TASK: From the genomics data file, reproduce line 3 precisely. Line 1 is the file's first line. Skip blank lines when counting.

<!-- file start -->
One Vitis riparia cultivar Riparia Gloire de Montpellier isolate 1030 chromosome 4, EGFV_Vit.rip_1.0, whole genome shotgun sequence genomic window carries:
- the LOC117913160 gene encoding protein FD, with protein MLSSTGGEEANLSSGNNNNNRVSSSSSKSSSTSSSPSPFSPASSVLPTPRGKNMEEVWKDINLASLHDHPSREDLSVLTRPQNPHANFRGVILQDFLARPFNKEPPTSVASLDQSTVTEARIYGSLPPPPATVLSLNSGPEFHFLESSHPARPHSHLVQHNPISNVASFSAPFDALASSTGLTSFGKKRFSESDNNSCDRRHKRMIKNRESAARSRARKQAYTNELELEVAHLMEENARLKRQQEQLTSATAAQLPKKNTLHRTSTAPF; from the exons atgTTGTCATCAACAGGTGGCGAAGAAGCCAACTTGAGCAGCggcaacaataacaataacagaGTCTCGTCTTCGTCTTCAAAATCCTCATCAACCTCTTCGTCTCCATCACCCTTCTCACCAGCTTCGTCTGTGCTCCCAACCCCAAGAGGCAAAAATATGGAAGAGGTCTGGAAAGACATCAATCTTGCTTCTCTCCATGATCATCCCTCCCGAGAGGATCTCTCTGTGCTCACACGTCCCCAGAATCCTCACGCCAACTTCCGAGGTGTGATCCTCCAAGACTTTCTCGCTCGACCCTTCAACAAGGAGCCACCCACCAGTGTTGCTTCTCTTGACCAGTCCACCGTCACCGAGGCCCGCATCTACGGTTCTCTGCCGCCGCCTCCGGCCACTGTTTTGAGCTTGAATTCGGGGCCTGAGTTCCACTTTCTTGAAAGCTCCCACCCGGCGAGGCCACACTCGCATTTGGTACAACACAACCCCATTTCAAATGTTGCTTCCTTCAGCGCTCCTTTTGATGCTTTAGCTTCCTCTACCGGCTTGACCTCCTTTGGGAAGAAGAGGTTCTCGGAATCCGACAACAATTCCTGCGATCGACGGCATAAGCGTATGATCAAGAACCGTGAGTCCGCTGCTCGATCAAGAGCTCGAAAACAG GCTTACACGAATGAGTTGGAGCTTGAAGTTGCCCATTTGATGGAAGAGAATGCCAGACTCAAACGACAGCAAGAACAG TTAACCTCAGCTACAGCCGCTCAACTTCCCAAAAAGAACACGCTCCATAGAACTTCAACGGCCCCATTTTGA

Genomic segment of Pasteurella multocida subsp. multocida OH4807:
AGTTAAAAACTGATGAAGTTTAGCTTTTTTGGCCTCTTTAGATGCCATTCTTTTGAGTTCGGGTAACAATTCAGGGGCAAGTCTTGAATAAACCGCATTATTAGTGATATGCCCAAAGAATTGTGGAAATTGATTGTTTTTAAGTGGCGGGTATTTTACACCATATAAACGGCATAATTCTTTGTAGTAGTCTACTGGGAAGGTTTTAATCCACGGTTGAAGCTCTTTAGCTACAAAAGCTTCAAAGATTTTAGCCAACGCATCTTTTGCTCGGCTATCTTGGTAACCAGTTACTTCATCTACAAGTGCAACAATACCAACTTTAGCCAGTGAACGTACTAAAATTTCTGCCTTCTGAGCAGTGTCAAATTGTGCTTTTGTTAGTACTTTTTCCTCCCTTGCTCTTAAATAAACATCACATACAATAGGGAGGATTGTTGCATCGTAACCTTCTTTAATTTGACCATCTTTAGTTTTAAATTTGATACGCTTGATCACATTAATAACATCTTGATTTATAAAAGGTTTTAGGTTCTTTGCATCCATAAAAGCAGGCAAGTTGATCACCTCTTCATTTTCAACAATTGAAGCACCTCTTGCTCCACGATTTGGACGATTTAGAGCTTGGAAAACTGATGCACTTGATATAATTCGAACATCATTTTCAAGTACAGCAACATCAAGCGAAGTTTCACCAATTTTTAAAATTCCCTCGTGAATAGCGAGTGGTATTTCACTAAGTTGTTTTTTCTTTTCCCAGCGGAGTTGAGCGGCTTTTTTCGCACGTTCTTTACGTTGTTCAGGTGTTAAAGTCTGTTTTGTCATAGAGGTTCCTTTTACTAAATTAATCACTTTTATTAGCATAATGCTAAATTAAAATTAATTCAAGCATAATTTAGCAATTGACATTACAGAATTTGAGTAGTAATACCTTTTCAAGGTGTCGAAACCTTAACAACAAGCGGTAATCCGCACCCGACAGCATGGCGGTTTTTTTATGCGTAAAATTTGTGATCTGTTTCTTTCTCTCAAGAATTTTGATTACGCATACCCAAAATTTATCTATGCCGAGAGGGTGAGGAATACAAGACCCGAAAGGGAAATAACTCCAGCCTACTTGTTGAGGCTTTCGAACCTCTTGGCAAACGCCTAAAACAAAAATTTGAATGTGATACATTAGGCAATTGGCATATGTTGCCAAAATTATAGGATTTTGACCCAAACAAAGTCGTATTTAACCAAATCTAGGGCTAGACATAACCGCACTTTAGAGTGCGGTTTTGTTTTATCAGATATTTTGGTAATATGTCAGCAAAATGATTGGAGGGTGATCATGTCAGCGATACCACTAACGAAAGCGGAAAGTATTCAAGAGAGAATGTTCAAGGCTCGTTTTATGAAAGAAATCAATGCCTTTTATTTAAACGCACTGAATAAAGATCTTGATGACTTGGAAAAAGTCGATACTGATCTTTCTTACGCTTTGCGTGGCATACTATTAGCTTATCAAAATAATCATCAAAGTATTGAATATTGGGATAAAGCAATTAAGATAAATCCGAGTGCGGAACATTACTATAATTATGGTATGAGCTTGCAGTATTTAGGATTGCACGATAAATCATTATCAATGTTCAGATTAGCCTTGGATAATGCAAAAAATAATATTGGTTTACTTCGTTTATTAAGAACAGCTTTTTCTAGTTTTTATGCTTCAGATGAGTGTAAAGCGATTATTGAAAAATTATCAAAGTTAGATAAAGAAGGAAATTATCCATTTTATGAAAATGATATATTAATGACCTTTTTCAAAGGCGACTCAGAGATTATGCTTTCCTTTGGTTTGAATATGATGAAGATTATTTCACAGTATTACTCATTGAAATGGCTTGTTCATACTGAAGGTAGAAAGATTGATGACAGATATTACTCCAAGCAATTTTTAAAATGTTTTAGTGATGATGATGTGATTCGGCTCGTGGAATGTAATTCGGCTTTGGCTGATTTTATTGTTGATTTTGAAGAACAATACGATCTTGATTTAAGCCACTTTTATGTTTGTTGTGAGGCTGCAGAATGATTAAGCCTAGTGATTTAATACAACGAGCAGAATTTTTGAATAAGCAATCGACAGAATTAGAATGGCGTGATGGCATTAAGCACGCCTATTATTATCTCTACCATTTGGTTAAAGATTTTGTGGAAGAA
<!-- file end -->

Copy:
Genomic segment of Pasteurella multocida subsp. multocida OH4807: